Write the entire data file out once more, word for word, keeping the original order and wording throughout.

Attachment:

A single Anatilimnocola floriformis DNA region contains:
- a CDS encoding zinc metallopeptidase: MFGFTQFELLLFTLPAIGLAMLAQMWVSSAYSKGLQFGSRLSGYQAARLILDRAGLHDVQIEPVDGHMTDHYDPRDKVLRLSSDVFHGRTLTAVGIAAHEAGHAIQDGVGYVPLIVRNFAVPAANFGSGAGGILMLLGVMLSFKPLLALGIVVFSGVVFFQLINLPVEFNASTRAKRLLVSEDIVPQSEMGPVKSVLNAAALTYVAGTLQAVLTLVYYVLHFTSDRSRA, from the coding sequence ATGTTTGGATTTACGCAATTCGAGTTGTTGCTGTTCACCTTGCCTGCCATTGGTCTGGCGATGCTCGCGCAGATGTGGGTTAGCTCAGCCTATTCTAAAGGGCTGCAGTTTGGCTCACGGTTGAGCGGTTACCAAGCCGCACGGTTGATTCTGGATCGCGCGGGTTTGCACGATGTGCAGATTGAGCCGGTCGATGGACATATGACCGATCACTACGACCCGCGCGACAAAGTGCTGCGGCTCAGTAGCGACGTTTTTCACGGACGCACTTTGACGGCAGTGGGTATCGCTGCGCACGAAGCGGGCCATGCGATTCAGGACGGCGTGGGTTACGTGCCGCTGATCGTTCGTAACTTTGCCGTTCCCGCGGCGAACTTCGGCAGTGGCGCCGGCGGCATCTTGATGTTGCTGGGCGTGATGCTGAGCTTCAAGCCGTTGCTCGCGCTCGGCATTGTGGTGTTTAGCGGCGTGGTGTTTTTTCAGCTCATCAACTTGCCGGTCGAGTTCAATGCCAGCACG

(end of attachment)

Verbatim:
A single Anatilimnocola floriformis DNA region contains:
- a CDS encoding zinc metallopeptidase: MFGFTQFELLLFTLPAIGLAMLAQMWVSSAYSKGLQFGSRLSGYQAARLILDRAGLHDVQIEPVDGHMTDHYDPRDKVLRLSSDVFHGRTLTAVGIAAHEAGHAIQDGVGYVPLIVRNFAVPAANFGSGAGGILMLLGVMLSFKPLLALGIVVFSGVVFFQLINLPVEFNASTRAKRLLVSEDIVPQSEMGPVKSVLNAAALTYVAGTLQAVLTLVYYVLHFTSDRSRA, from the coding sequence ATGTTTGGATTTACGCAATTCGAGTTGTTGCTGTTCACCTTGCCTGCCATTGGTCTGGCGATGCTCGCGCAGATGTGGGTTAGCTCAGCCTATTCTAAAGGGCTGCAGTTTGGCTCACGGTTGAGCGGTTACCAAGCCGCACGGTTGATTCTGGATCGCGCGGGTTTGCACGATGTGCAGATTGAGCCGGTCGATGGACATATGACCGATCACTACGACCCGCGCGACAAAGTGCTGCGGCTCAGTAGCGACGTTTTTCACGGACGCACTTTGACGGCAGTGGGTATCGCTGCGCACGAAGCGGGCCATGCGATTCAGGACGGCGTGGGTTACGTGCCGCTGATCGTTCGTAACTTTGCCGTTCCCGCGGCGAACTTCGGCAGTGGCGCCGGCGGCATCTTGATGTTGCTGGGCGTGATGCTGAGCTTCAAGCCGTTGCTCGCGCTCGGCATTGTGGTGTTTAGCGGCGTGGTGTTTTTTCAGCTCATCAACTTGCCGGTCGAGTTCAATGCCAGCACG